Anas Sarwar said he expects Scottish Labour politicians to show “solidarity” with striking workers on picket lines.

The Scottish Labour leader addressed the Scottish Trades Union Congress stating a UK Labour government would roll back anti-union laws imposed by the Conservatives.

Last year, Keir Starmer, UK Labour leader, caused controversy with union members when he suggested Labour MPs shouldn’t be on picket lines stating “You can’t sit around the cabinet table then go on a picket line”.

Sarwar, however, encouraged elected Labour members to go to picket lines.

He said he expected them to be “joining picket lines, listening to the concerns of the workers, standing in solidarity with them".

READ Here:Earlier this week Sarwar was in Pollok where he said Labour aims to take seats from the SNP

He also pledged Labour would repeal "draconian" anti-trade union laws starting with the Minimum Services Bill, which means striking workers would need to provide some guaranteed cover.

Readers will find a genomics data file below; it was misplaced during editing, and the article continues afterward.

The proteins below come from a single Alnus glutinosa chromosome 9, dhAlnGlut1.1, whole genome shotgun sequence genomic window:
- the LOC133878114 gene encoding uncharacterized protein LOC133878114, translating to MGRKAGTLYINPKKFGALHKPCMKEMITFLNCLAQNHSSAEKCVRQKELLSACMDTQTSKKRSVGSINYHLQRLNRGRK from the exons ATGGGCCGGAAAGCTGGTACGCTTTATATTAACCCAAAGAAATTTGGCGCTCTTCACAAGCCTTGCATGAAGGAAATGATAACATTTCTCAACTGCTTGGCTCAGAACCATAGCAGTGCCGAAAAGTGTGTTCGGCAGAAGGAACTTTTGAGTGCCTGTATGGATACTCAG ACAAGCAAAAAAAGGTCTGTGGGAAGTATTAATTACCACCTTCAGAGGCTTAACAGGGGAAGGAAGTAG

Sarwar, said: "No ifs, no buts, no maybes. The next UK Labour government will scrap the Tories' despicable anti-trade union legislation.

"We will undo the damage done over decades of Tory misrule, of brutal cuts, low pay and attacks on workers.

"Not just this piece of draconian legislation, but we should be removing all pieces of draconian anti-trade union legislation."

He used his speech at the STUC, In Dundee to attack the Conservatives at Westminster as his party gears up for the next General Election, possibly next year.

READ HERE: Humza Yousaf set out his plan for government this week

Sarwar added: “We can kick the Tories out of Downing Street, we can lock them out at the next election.

"This will happen by people across the UK uniting to boot out these morally bankrupt charlatans and elect a Labour government instead."

He also attacked the SNP as Humza Yousaf has just taken over from Nicola Sturgeon as party leader and First Minister.

He said: "I can completely understand why people across this country don't want continuity.

"They want change, they want a fresh start, they want a clean break from the broken politics of the past."